An anti-gun professor is giving a speech Sept. 21 in Springfield entitled “Do We Still Need an Armed Citizenry?” Guess what her answer is.
At a special meeting of Groton voters last Wednesday, a proposed Second Amendment Sanctuary resolution failed narrowly by a 39-41 vote.
If approved, the proposal would bar the town of Groton from using funds to store firearms that have been confiscated or are being stored “for the purpose of enforcing any other law that unconstitutionally infringes upon the right of the people of Groton, Vermont to keep and bear arms.”
During the first six months of 2021, federal background checks for Vermont firearms purchases were down – but only slightly – from last year’s record high numbers.
The Supreme Court has ruled unanimously for a Rhode Island man after police responding to a domestic disturbance took guns from his home without a warrant — a violation of the man’s Fourth Amendment rights, the justices ruled.
Changes to state law about justifiable homicide signed into law May 13 by Gov. Phil Scott could remove legal protections from citizens defending some attack victims, critics say – including Gov. Scott himself.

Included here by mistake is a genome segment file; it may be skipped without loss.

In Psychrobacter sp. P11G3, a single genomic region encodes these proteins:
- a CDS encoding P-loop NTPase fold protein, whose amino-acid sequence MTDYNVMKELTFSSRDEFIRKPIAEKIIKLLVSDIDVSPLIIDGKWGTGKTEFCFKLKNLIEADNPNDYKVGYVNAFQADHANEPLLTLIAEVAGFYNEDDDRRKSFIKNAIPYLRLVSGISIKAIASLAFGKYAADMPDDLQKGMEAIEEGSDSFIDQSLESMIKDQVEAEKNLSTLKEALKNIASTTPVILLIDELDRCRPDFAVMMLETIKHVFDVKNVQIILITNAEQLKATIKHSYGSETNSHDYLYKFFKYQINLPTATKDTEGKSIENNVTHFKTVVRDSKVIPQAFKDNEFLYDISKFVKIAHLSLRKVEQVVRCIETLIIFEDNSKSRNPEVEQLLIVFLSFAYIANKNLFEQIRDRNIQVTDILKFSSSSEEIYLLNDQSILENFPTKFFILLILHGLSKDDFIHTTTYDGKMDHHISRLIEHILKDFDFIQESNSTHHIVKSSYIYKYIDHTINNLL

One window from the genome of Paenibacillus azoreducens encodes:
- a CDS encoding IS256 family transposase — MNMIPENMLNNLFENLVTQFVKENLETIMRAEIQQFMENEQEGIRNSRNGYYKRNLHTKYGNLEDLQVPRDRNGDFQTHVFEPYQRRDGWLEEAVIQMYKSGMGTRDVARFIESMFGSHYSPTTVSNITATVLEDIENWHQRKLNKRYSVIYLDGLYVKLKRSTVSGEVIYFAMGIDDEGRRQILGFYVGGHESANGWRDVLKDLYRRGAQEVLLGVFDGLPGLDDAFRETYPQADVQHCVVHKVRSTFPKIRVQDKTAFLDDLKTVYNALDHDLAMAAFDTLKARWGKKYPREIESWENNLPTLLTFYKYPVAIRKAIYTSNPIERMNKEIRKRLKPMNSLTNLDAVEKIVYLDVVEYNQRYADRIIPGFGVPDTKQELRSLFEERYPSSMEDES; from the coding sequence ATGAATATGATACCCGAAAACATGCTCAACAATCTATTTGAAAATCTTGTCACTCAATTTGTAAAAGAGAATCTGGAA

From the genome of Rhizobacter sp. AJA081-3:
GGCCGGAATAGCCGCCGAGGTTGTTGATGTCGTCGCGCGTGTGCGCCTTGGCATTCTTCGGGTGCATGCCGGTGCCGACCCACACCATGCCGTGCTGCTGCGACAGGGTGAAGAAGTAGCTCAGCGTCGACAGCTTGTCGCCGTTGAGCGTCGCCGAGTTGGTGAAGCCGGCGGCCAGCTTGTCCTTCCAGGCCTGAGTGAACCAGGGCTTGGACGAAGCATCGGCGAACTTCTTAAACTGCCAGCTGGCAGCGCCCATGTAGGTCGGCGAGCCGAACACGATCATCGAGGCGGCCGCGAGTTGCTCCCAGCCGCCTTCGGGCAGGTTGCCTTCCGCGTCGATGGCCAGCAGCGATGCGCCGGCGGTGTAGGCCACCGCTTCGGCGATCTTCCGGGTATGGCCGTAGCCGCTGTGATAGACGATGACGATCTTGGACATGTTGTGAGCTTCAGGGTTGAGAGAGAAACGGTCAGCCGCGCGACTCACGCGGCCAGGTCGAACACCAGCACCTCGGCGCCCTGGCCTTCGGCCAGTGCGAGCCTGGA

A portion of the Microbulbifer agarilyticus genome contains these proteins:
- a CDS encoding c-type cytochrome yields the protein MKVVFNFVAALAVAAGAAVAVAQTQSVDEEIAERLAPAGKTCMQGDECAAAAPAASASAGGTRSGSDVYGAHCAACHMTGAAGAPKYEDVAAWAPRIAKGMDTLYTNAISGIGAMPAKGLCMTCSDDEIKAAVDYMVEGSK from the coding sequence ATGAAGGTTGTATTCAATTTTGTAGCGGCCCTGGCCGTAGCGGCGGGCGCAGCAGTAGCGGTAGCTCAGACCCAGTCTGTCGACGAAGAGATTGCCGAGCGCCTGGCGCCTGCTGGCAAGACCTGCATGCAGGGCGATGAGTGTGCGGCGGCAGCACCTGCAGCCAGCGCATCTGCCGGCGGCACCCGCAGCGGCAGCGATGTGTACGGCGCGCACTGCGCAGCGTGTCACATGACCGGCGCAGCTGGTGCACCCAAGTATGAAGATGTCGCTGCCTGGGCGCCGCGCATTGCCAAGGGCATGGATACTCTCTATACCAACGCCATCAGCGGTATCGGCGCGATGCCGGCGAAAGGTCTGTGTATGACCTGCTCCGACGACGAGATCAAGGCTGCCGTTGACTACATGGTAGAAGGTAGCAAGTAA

We fought hard against both bills in their original committees to almost no avail and will continue to do so with what will likely amount to the same results. The unfortunate reality is, that these bills are seen by most legislators as favorable measures of public protection, regardless of any and all reason, logic, or emotional argument to the contrary.
A bill that would ban almost all trapping in Vermont (H.172) was reviewed this week by the Vermont House Natural Resources, Fish & Wildlife Committee.
The proposed Mendon firearms discharge ordinance has been tabled while town officials gather more information and evaluate citizen comments from a March 15 hearing, Town Administrator Sara Tully told Vermont Daily today.
There will be a Second Amendment Picnic at the Slate Ridge firearms facility on Briar Hill Road in West Pawlet on April 17.